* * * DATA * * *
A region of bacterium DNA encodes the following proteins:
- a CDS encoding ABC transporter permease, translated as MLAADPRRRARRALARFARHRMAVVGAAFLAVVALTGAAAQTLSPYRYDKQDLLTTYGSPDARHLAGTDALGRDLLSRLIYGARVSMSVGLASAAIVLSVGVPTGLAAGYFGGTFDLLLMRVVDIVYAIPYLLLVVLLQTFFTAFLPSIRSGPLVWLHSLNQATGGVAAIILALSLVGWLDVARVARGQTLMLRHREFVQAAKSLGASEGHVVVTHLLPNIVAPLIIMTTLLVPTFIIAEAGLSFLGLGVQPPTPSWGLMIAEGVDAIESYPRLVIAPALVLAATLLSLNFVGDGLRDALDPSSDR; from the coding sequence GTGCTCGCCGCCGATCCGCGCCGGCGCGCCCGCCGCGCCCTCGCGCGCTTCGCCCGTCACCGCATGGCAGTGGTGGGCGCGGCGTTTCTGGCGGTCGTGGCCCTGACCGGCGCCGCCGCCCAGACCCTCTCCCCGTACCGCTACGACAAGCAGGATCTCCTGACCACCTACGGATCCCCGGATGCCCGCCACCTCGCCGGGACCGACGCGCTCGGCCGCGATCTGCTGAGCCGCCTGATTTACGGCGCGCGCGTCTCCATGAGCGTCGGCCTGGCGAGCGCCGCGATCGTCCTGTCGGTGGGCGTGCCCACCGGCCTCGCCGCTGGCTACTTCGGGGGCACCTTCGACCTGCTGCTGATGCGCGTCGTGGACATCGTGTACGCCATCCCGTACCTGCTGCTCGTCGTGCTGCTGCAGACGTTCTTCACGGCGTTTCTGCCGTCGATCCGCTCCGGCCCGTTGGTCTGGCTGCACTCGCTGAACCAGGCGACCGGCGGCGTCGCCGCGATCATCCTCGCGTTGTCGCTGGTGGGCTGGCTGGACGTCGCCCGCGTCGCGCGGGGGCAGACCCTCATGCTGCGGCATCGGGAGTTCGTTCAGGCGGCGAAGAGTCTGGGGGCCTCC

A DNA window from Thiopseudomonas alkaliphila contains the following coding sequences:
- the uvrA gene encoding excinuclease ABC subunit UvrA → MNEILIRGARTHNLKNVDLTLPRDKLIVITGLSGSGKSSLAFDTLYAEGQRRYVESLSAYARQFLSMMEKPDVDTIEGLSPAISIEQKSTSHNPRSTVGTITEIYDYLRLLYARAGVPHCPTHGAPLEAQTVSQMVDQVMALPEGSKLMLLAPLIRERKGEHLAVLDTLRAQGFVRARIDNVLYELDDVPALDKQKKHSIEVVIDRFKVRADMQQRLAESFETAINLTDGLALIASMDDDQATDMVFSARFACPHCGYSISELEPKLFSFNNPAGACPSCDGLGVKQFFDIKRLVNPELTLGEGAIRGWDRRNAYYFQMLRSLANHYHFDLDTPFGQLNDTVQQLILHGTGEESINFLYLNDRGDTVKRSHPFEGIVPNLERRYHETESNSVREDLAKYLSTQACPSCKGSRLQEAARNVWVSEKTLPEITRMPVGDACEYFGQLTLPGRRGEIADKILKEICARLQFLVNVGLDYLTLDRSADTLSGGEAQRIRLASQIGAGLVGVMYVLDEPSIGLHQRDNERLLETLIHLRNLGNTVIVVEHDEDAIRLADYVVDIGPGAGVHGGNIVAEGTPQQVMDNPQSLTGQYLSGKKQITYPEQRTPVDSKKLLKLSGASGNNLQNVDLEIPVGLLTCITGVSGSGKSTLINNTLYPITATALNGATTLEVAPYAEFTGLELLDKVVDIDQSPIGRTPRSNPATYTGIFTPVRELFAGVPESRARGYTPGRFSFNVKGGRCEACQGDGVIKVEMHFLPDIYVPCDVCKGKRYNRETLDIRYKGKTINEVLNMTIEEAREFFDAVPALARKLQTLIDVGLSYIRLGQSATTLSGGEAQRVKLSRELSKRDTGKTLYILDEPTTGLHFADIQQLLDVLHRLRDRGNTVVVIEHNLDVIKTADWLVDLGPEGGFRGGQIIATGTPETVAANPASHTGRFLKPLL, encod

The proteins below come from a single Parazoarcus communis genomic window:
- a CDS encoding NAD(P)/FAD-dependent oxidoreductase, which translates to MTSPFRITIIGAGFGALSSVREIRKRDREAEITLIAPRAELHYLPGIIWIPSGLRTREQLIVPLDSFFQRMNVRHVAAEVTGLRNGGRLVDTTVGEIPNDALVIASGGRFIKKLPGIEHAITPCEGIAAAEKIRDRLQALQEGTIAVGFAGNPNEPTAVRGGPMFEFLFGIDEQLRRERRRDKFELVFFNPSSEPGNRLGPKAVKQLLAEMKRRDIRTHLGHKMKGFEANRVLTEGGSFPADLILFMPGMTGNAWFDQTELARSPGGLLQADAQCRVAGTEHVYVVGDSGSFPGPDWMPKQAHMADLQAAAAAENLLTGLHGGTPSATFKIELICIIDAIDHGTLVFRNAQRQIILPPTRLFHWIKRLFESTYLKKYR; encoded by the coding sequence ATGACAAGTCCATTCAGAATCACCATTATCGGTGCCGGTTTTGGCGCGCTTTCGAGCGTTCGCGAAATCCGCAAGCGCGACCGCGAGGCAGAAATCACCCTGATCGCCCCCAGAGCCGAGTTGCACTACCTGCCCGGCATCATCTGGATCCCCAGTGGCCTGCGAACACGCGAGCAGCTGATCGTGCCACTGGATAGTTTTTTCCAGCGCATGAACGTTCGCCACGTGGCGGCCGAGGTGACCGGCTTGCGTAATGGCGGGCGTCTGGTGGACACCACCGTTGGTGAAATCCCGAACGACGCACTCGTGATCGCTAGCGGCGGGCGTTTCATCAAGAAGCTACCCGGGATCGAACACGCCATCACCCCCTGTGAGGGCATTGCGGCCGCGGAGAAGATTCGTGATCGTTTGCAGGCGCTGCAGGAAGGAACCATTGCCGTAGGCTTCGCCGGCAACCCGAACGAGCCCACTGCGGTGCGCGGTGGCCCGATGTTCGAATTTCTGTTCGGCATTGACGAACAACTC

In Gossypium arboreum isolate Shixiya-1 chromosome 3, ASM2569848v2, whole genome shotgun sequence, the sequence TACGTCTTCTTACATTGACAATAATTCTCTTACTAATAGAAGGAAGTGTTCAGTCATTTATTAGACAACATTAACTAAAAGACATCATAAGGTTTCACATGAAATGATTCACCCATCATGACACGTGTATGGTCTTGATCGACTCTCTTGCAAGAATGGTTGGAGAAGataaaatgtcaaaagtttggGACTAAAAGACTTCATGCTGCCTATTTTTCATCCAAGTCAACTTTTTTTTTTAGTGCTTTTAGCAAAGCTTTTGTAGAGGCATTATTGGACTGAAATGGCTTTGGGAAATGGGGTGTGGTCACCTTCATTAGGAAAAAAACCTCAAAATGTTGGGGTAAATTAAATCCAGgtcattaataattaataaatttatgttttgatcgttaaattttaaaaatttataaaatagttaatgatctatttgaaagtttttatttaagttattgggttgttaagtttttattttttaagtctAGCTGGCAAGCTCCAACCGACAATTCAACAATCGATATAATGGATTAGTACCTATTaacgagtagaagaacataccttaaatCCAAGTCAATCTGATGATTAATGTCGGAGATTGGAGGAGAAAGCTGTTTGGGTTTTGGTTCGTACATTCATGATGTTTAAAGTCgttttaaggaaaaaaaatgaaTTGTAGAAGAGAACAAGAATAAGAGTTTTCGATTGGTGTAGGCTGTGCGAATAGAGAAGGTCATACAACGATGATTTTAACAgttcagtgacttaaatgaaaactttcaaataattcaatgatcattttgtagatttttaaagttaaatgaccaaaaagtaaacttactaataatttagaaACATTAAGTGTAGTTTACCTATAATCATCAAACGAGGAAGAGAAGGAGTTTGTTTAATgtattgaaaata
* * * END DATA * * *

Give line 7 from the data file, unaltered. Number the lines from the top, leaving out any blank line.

In Gossypium arboreum isolate Shixiya-1 chromosome 3, ASM2569848v2, whole genome shotgun sequence, the sequence TACGTCTTCTTACATTGACAATAATTCTCTTACTAATAGAAGGAAGTGTTCAGTCATTTATTAGACAACATTAACTAAAAGACATCATAAGGTTTCACATGAAATGATTCACCCATCATGACACGTGTATGGTCTTGATCGACTCTCTTGCAAGAATGGTTGGAGAAGataaaatgtcaaaagtttggGACTAAAAGACTTCATGCTGCCTATTTTTCATCCAAGTCAACTTTTTTTTTTAGTGCTTTTAGCAAAGCTTTTGTAGAGGCATTATTGGACTGAAATGGCTTTGGGAAATGGGGTGTGGTCACCTTCATTAGGAAAAAAACCTCAAAATGTTGGGGTAAATTAAATCCAGgtcattaataattaataaatttatgttttgatcgttaaattttaaaaatttataaaatagttaatgatctatttgaaagtttttatttaagttattgggttgttaagtttttattttttaagtctAGCTGGCAAGCTCCAACCGACAATTCAACAATCGATATAATGGATTAGTACCTATTaacgagtagaagaacataccttaaatCCAAGTCAATCTGATGATTAATGTCGGAGATTGGAGGAGAAAGCTGTTTGGGTTTTGGTTCGTACATTCATGATGTTTAAAGTCgttttaaggaaaaaaaatgaaTTGTAGAAGAGAACAAGAATAAGAGTTTTCGATTGGTGTAGGCTGTGCGAATAGAGAAGGTCATACAACGATGATTTTAACAgttcagtgacttaaatgaaaactttcaaataattcaatgatcattttgtagatttttaaagttaaatgaccaaaaagtaaacttactaataatttagaaACATTAAGTGTAGTTTACCTATAATCATCAAACGAGGAAGAGAAGGAGTTTGTTTAATgtattgaaaata